Twenty-nine lanterns were lit at the ceremony on Sunday for the crew members who died when the vessel sank 38 years ago, the Detroit Free Press reported.
Bagpipes were also played at the ceremony in River Rouge's Belanger Park.
"It's appropriate to have this here because the ship was built 1,000 yards south, and it unloaded all the time 1,000 yards north," said Tom Abair, the co-director of the River Rouge Historical Museum.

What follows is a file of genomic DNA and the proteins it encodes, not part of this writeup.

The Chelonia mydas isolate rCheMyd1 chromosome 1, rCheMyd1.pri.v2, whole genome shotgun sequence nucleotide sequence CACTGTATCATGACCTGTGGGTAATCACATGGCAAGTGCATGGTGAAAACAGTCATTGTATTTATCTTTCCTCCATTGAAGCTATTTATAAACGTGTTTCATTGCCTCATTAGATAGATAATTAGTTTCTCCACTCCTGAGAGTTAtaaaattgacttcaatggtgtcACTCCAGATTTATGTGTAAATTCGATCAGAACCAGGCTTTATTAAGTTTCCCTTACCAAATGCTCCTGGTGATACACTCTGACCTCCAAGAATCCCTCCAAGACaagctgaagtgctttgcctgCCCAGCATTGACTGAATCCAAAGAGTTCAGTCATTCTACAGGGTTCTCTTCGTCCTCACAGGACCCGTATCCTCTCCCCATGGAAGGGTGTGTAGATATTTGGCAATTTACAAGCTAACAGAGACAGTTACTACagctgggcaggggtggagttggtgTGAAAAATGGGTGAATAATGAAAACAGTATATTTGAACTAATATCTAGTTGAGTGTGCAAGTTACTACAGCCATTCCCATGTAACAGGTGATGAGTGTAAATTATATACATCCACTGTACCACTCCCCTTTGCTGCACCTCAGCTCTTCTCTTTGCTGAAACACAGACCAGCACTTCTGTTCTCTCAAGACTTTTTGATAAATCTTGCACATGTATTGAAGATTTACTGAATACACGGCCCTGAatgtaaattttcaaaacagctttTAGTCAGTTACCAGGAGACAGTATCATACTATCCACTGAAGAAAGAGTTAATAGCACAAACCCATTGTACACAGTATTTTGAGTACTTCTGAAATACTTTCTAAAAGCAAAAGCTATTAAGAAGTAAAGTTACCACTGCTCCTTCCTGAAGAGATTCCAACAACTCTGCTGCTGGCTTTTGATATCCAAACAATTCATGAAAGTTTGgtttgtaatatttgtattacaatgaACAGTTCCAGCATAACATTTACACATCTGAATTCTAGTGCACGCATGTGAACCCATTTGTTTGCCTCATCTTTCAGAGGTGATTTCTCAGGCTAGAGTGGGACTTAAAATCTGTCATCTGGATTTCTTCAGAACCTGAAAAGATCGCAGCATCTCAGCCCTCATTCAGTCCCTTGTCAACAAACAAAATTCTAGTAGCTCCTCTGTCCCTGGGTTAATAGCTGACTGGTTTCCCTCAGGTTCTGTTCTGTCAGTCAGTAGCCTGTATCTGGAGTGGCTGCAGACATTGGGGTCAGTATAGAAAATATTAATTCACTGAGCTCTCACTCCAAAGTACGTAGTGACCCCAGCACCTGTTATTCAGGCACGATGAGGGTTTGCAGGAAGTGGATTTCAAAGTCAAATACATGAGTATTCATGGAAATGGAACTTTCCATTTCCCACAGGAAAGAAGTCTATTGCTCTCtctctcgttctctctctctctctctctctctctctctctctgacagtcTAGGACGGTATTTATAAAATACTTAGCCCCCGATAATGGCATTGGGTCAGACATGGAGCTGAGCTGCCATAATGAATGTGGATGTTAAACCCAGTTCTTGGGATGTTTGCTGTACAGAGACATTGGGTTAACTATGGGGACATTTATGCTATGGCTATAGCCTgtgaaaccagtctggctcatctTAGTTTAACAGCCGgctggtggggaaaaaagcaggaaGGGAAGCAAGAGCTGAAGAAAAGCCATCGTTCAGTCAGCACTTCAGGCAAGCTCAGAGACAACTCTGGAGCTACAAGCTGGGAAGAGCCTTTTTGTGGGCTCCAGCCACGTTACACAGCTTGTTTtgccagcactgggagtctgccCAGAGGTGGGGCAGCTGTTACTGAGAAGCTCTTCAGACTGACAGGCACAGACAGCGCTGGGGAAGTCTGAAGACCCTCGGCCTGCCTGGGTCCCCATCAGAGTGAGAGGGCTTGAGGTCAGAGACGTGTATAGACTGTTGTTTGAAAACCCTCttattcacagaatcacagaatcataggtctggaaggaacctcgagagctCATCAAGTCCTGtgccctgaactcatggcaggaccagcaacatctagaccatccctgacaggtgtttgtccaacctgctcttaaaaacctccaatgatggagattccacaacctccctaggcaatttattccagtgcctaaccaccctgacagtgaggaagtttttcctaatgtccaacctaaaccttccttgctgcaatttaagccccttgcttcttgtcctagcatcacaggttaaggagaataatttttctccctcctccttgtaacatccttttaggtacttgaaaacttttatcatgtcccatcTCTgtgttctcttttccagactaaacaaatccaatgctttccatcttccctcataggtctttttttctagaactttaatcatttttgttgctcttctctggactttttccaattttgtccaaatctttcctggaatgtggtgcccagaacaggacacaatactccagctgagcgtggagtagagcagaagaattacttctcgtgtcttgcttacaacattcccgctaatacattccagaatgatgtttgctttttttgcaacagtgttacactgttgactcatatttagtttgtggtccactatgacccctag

Pam Johnson, 61, of Abilene, Kan., whose father, Robert Rafferty, the ship's cook, was killed when the Edmund Fitzgerald sank, baked Dutch apple cake for the ceremony.
"This was one of his recipes," Johnson said.
Then, at 7:15 p.m. -- the time the ship was said to have sank -- 30 wreaths were thrown into the Detroit River; 29 for those who died on the ship, plus one more "for all the sailors ever lost on the lakes," said Roscoe Clark, of Flint, who organized the River Rouge ceremony.